Thursday, January 12, 2017

Positive Critique is Positive

I live in a tiny little village in Northwest England where I always see someone I know while walking the dog, I know the local butcher and the postman by name, and I know the names of all of the kids on our street. The one thing I didn't know -- any writers who I could interact with in real life. 

Until very recently, ALL of my writer friends were virtual. Which is great, because yay writer friends. But not so great because I couldn't remember the last time I actually spoke to someone in person about writing. Even as a self-professed semi-introvert, I felt like something was missing from my writing life. So, I did the only thing I could think of -- I posted a "hey, is anyone interested" post on the community Facebook page.

And, lo and behold, people WERE interested! People I didn't know, but who agreed to meet me in the local pub on a random Monday night. We met for the first time in early December to get acquainted and discuss expectations for the group. I'll admit, it was daunting, but also really cool to meet fellow writers living down the street. A couple of people are poets. One woman is starting her first novel, and another is producing a book based on her crafts business. We agreed that for all of us critique was our primary motivation for joining a group, so the agenda for next time would focus on feedback.

Fast forward to yesterday and the first "real" meeting. Everyone brought something to share and we all exchanged work and took turns providing feedback. As is the case with many new groups, almost all of the feedback given was positive -- which doesn't mean it's not useful!

We, as writers, are almost pre-programmed to believe that the only feedback worth having is that which criticizes because it helps us to improve. For me, in the drafting stages, it's nice to hear when something's working, but it's improvement that I'm really after. So, when those assembled around the table yesterday looked at the first three pages of my latest book and said good things, I'll admit that at first I was a tiny bit disappointed.

Then I thought about it some more. Almost everyone laughed or smiled while reading my opening pages. Result! I'm writing a rom com so I know I'm hitting the right note. I asked specifically about language because my main character is a Brit, and they assured me she was spot on. Another result! And everyone said they were interested in my love interest and wanted to know more about him and where the story was going. Three for three -- and all of that after reading only three pages.

It's no wonder I came home and cranked out another 3K words on that story. The writing group feedback -- and the encouragement gained from such positive feedback -- was inspiring. Will I take it to the bank and decide I don't need editing and/or the rip-it-to-shreds feedback my critique partner so lovingly provides? Absolutely not. But will I use it to give myself a push to make my (self-imposed) deadline for getting this draft done? You bet I will! In fact, if you'll excuse me, I have another 3K to write today.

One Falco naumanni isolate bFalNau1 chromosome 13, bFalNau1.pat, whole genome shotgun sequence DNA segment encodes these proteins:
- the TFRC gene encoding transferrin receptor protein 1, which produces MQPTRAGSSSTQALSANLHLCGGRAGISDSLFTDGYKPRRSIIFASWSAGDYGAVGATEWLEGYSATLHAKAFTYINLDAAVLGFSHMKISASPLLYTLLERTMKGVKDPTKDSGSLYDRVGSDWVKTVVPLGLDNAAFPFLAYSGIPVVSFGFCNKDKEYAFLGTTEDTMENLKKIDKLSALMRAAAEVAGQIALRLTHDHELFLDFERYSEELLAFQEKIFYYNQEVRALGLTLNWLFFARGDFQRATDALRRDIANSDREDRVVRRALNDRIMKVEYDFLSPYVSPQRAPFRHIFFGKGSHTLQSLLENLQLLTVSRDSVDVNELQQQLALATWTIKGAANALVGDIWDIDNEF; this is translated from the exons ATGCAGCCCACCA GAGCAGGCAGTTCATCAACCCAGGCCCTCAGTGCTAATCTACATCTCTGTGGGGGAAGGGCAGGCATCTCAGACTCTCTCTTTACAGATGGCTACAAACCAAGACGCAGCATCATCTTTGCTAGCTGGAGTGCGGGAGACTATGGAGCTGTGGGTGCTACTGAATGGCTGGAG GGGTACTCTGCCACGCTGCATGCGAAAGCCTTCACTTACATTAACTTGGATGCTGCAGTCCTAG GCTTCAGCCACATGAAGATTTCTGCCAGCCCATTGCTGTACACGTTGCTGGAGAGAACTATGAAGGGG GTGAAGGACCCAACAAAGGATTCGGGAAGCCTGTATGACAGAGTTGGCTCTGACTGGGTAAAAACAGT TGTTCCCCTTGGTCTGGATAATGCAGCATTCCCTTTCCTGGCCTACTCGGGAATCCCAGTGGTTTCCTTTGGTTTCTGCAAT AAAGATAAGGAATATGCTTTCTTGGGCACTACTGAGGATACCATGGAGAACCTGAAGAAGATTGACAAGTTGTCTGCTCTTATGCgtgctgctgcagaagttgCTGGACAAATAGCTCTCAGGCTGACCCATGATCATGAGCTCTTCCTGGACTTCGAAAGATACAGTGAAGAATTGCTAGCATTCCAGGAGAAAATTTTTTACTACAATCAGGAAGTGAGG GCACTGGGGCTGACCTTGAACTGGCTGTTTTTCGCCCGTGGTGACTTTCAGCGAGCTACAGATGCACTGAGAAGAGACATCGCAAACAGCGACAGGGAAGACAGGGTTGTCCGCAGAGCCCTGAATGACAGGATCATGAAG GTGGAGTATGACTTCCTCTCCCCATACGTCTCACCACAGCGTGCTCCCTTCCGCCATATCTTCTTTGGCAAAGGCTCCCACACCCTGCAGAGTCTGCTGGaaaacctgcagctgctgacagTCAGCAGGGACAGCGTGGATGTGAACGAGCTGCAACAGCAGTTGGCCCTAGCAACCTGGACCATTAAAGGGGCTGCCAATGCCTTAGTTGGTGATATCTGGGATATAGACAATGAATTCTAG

6 comments:

  1. That's awesome, Brenda! I love my critique group. We all write something different, but I love all the varied views and opinions. We submit our work to a private on-line group where we can download, read, and make notes prior to meeting. During the meeting we discuss the main points of our critique but we upload our comments with all the details and any line edits we might have marked. There is something great about getting feedback from other writers. As you say, I'll still keep my beta readers and editor, but at least I feel like this time I'll have a much better draft to put in front of them.

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    1. Oh, I like that idea. Do you just use Google docs or something else? I'm not sure everyone in my group is tech savvy, but if it's easy enough, it might be possible.

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    2. One of the guys created a Yahoo group, but Google docs should work just as well. We have had a similar issue, but everyone seemed to get the hang of it pretty quickly.

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  2. I also live in a small town. Actually, my county is so rural that all the towns sort of mesh together. Anyway, I met another YA author in my area and we meet once in awhile to write together. It's awesome. I feel fortunate to have met her. Authors need human interaction in real life.

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    1. They do! I've decided that human interaction and being outside every day are the things that keep me sane.

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  3. Brenda, I feel exactly the same, I spend so much time in my head and by myself, sometimes I lose sight of reality. It takes human contact and feedback to keep me on track. Sound like you are pulling together a few folks that can offer support and encouragement. Bravo! I'm intrigued by your story! Send it out!

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